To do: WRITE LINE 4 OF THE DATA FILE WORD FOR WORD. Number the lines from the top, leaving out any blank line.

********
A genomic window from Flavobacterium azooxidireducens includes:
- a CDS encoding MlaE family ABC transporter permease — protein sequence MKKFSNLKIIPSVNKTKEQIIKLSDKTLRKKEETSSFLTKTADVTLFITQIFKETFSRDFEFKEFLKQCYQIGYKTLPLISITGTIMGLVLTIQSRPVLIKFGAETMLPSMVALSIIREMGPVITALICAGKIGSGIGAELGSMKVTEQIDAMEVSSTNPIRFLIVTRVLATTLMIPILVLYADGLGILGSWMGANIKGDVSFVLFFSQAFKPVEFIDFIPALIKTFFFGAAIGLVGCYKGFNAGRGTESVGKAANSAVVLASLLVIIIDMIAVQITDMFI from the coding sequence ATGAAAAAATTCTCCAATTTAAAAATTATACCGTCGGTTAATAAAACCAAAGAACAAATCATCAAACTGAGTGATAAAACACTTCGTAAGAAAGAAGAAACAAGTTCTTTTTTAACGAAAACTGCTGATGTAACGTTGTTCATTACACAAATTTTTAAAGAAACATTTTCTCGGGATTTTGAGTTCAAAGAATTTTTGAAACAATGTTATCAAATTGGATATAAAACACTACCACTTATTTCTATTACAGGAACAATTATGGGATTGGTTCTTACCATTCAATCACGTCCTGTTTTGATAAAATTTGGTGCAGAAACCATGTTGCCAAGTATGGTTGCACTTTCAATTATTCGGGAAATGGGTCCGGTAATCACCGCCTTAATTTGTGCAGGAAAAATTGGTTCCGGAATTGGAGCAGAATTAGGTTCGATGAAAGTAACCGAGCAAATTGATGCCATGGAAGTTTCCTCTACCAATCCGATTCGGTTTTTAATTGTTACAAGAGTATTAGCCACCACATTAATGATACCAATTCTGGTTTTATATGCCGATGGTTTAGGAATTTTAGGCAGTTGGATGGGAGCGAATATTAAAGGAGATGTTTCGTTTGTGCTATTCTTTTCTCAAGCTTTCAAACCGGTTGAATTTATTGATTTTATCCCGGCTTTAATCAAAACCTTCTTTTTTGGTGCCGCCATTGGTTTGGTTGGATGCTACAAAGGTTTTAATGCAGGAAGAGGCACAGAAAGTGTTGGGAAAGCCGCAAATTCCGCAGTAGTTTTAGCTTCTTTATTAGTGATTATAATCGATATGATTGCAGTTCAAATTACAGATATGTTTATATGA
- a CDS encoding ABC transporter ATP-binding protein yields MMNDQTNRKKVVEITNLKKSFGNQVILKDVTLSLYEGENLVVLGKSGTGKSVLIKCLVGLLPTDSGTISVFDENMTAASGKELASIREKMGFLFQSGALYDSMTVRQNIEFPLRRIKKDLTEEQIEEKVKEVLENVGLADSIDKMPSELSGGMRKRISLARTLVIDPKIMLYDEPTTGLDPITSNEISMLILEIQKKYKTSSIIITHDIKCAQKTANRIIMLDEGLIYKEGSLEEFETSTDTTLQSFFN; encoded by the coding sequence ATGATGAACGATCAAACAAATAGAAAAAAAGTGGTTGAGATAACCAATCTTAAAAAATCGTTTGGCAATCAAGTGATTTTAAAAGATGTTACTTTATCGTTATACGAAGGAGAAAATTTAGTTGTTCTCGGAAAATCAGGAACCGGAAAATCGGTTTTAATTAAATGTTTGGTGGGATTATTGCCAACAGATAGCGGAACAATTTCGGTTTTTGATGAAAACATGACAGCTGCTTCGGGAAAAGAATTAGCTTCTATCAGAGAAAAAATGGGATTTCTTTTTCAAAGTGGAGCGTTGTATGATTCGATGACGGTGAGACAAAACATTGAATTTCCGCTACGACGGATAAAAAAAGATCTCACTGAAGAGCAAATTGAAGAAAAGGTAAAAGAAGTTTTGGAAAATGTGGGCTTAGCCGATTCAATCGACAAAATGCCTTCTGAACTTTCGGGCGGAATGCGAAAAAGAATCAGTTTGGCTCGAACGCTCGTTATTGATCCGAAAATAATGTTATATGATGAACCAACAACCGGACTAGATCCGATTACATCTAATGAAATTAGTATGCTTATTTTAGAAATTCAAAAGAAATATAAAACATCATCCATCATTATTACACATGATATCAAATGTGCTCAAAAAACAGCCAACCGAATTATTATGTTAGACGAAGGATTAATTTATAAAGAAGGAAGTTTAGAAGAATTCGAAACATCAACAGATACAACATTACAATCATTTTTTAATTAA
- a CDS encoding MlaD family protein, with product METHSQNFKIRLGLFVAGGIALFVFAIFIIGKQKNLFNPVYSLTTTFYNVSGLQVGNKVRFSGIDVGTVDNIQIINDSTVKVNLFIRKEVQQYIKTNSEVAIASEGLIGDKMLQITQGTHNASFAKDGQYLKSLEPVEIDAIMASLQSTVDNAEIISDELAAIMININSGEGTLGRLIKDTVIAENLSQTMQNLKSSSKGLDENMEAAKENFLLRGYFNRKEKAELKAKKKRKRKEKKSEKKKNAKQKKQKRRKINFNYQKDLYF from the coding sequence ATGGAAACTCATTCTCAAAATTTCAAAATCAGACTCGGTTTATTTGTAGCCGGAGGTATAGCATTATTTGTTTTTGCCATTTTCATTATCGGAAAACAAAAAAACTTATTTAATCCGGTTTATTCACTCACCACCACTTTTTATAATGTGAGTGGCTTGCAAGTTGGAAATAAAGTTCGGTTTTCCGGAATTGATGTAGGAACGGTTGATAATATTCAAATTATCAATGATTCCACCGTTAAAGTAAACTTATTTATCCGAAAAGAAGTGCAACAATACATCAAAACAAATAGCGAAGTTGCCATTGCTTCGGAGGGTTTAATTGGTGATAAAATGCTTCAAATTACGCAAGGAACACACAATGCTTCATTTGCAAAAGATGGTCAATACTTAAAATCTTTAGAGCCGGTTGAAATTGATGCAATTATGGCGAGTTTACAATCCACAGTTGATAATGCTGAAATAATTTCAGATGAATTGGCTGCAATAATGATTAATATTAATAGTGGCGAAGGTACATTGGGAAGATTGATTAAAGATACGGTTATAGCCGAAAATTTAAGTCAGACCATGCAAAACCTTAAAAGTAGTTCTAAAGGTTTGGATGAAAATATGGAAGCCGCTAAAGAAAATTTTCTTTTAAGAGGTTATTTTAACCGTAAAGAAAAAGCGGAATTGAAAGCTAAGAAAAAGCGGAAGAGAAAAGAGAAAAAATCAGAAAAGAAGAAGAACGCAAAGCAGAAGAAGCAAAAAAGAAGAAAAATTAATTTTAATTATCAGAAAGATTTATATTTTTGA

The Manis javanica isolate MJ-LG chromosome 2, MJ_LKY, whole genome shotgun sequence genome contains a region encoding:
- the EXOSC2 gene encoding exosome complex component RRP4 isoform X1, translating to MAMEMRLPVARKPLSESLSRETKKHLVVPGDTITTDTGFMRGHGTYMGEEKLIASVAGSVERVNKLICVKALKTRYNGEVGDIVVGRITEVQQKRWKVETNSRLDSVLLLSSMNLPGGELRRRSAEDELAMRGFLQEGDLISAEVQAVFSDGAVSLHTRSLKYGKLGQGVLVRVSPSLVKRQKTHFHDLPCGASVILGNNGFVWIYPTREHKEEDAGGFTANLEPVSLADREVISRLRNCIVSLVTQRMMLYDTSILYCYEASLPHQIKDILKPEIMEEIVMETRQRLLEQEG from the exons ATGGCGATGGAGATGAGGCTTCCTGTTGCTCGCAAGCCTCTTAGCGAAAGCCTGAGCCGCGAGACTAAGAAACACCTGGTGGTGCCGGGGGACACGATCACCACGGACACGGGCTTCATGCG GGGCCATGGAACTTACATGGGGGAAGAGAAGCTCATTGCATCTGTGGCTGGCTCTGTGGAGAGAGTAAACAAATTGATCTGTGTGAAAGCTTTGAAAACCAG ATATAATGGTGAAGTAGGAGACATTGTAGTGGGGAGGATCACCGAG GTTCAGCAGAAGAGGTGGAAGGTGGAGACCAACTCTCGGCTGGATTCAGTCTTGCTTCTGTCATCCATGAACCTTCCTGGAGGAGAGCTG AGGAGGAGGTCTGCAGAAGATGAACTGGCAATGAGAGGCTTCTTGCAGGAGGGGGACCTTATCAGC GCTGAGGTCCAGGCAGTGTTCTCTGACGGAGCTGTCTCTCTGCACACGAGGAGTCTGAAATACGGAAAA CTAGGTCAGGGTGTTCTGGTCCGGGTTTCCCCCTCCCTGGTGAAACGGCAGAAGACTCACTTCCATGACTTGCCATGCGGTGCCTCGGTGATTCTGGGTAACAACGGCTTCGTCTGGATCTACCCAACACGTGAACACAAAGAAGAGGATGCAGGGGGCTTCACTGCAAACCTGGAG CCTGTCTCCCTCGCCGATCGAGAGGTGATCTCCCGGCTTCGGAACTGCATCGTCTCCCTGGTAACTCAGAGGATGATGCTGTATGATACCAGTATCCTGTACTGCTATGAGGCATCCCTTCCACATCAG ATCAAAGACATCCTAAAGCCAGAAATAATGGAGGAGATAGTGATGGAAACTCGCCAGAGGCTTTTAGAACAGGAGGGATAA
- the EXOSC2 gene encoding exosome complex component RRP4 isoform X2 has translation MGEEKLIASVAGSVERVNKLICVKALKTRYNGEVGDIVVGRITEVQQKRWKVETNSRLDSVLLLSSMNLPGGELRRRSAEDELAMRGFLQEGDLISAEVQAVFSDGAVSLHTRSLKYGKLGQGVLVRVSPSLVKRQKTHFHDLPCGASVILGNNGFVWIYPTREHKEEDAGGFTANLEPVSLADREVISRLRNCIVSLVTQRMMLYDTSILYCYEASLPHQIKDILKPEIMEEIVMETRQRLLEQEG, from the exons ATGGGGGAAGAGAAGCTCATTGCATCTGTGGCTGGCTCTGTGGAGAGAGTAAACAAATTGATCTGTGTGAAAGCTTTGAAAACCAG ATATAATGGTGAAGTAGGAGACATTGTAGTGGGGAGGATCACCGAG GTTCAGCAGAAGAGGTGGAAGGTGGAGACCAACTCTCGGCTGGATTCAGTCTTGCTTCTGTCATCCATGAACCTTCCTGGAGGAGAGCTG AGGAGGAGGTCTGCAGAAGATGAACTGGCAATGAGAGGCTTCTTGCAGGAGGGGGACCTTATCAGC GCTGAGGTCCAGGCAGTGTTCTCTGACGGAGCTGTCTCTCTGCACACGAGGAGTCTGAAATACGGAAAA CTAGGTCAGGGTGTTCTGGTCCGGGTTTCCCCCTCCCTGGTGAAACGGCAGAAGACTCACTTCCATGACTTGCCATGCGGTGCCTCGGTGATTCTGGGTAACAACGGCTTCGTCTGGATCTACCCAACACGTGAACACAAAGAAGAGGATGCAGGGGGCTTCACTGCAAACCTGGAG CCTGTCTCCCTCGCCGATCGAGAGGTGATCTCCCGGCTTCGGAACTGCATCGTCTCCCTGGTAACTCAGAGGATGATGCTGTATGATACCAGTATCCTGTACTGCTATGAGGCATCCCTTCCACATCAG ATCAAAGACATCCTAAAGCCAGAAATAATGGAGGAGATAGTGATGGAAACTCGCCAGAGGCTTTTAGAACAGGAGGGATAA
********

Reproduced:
- a CDS encoding MlaD family protein, with product METHSQNFKIRLGLFVAGGIALFVFAIFIIGKQKNLFNPVYSLTTTFYNVSGLQVGNKVRFSGIDVGTVDNIQIINDSTVKVNLFIRKEVQQYIKTNSEVAIASEGLIGDKMLQITQGTHNASFAKDGQYLKSLEPVEIDAIMASLQSTVDNAEIISDELAAIMININSGEGTLGRLIKDTVIAENLSQTMQNLKSSSKGLDENMEAAKENFLLRGYFNRKEKAELKAKKKRKRKEKKSEKKKNAKQKKQKRRKINFNYQKDLYF from the coding sequence ATGGAAACTCATTCTCAAAATTTCAAAATCAGACTCGGTTTATTTGTAGCCGGAGGTATAGCATTATTTGTTTTTGCCATTTTCATTATCGGAAAACAAAAAAACTTATTTAATCCGGTTTATTCACTCACCACCACTTTTTATAATGTGAGTGGCTTGCAAGTTGGAAATAAAGTTCGGTTTTCCGGAATTGATGTAGGAACGGTTGATAATATTCAAATTATCAATGATTCCACCGTTAAAGTAAACTTATTTATCCGAAAAGAAGTGCAACAATACATCAAAACAAATAGCGAAGTTGCCATTGCTTCGGAGGGTTTAATTGGTGATAAAATGCTTCAAATTACGCAAGGAACACACAATGCTTCATTTGCAAAAGATGGTCAATACTTAAAATCTTTAGAGCCGGTTGAAATTGATGCAATTATGGCGAGTTTACAATCCACAGTTGATAATGCTGAAATAATTTCAGATGAATTGGCTGCAATAATGATTAATATTAATAGTGGCGAAGGTACATTGGGAAGATTGATTAAAGATACGGTTATAGCCGAAAATTTAAGTCAGACCATGCAAAACCTTAAAAGTAGTTCTAAAGGTTTGGATGAAAATATGGAAGCCGCTAAAGAAAATTTTCTTTTAAGAGGTTATTTTAACCGTAAAGAAAAAGCGGAATTGAAAGCTAAGAAAAAGCGGAAGAGAAAAGAGAAAAAATCAGAAAAGAAGAAGAACGCAAAGCAGAAGAAGCAAAAAAGAAGAAAAATTAATTTTAATTATCAGAAAGATTTATATTTTTGA